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The skill of writing is to create a context in which other people can think.
Edwin Schlossberg, 1945 -
American designer

Writing series

Revising and editing
writing assignments

Before the revising/editing,
take a break to gain a new perspective.
It will help you review how effectively you have communicated your message.

General review strategies:

  1. Revising takes practice:
    Try reviewing with a limited agenda, for example with focus on vocabulary,
    and build from there.
  2. Read the paper out loud to yourself.
    Read it slowly. How does it "sound?"
  3. Cover the text with a blank paper,
    and lower it down as you read for a line by line analysis.

Does the text flow in an effective manner?
Is it too long for what you wish to say? too short?
Keep in mind your audience: they do not know what you do.
They rely on what information you give them, in the order you give it to them.

Title

Does the title briefly describe and reflect the purpose of the paper?
If there are headings and sub-headings, are these similarly brief and concise?

Introductory paragraph/introduction

Get a good start!
Capture attention at the beginning or you may lose your audience.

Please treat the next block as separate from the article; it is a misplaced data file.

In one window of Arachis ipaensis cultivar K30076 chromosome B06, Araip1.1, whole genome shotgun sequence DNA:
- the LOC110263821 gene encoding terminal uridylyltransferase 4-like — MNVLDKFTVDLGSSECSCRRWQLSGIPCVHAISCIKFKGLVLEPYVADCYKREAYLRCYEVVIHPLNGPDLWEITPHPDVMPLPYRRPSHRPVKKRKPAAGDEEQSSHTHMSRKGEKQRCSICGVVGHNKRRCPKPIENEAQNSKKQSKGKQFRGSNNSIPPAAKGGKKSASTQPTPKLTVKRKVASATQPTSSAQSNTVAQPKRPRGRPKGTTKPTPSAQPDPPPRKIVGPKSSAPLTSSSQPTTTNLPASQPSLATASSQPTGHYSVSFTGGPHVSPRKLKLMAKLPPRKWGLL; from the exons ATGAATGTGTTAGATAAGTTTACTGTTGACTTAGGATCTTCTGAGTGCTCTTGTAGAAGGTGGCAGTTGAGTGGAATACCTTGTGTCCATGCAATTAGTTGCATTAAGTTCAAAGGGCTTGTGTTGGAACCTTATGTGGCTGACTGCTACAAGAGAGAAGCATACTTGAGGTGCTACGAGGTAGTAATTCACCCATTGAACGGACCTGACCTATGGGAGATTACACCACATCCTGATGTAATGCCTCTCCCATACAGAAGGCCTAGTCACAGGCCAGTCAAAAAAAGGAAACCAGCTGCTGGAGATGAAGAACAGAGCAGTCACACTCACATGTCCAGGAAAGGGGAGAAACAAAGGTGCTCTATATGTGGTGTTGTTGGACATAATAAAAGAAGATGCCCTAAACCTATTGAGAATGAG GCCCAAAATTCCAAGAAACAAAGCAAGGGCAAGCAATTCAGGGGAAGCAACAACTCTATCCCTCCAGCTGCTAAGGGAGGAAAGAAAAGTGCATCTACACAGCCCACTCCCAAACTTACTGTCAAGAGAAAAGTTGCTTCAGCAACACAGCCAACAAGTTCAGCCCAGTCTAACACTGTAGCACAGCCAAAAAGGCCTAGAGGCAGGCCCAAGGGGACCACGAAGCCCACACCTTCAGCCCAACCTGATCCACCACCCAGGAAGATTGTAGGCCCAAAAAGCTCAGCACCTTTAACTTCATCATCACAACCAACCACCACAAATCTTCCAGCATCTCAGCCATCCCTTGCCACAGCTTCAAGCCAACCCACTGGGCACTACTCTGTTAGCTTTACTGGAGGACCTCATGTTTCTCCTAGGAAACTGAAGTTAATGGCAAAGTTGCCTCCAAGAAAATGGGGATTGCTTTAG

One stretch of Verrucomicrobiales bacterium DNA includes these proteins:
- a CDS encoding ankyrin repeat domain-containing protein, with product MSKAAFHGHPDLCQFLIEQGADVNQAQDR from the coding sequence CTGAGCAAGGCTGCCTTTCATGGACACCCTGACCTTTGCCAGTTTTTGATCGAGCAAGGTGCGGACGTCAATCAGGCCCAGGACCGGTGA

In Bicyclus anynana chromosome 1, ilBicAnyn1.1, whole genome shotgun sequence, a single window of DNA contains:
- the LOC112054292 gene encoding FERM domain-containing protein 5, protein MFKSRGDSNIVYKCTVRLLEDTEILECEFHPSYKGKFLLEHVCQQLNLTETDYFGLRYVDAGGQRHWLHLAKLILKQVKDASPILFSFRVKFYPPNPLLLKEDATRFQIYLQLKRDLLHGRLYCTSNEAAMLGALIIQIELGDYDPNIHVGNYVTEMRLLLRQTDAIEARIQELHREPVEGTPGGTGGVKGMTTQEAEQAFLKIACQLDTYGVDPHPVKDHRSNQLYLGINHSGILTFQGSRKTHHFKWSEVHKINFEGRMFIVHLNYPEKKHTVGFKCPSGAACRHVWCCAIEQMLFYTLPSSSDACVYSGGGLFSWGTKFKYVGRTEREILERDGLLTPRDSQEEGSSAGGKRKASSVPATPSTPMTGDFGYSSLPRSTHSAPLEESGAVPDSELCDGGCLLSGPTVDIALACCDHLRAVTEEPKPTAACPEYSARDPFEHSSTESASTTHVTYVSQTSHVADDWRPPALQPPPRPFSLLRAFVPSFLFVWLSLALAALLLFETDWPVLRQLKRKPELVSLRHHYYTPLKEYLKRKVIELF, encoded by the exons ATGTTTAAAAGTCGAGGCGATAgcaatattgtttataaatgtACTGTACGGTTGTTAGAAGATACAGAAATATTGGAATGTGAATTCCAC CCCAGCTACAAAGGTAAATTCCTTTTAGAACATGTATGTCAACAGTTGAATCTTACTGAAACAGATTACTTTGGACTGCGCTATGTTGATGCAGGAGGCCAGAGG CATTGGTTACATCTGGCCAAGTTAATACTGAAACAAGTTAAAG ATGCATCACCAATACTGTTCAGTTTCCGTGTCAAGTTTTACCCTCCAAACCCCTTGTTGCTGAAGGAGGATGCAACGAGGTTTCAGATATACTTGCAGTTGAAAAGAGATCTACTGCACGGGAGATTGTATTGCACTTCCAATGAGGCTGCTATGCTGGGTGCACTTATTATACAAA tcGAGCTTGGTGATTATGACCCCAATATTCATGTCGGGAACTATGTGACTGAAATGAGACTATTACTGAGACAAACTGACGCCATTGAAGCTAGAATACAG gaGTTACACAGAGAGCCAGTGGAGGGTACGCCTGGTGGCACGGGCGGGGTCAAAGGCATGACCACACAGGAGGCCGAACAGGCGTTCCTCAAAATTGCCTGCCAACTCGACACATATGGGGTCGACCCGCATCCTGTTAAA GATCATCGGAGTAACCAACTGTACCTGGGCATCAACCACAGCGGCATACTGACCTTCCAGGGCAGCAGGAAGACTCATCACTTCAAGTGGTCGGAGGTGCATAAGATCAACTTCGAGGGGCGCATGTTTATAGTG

An introduction should present the purpose in an inviting way.
Is your first sentence interesting and inviting?
Does your first paragraph predict the development of the piece?
Does it clearly introduce the subject, project, or idea to be developed?

Supporting paragraphs

Does each paragraph build the argument or story? Did you follow a plan or outline?
Is each paragraph in an effective or logical order?
Is your train of thought, or that of the "characters," clear?

Do your transitions between paragraphs work?
Are relationships between paragraphs clear?
Can any paragraphs be eliminated as unnecessary, or combined with others more effectively?

Does each sentence support only the topic sentence of that paragraph?
Can any sentences be eliminated as unnecessary,
or combined with others more effectively?
If there are side-stories or digressions,
are their purposes clear in the context of the whole?

Conclusion

Does the conclusion summarize and clarify important information
and resolve the thesis statement?
Does the conclusion leave the reader thinking?
Is it supported by the paper?

Areas of focus:

It could be that you have a troublesome area, or want to make your writing more effective.
Here are some areas of focus:

Sentences and phrases:

Sentences should be clear and logical, even short and to the point.
Sentences should flow consistently,
except in places you wish to stop the reader for emphasis.
Is the tone consistent throughout the paragraph?
Do subordinate ideas find their right place?
(Keep on guard for dangling modifiers and avoid sentence fragments.)

Prepositional phrases can modify nouns and verbs.

Words such as in, with, out, by, at are prepositions and create phrases such as:
in its place... with honors... out in the yard... by the side of the road... at a place called home... throughout the paragraph...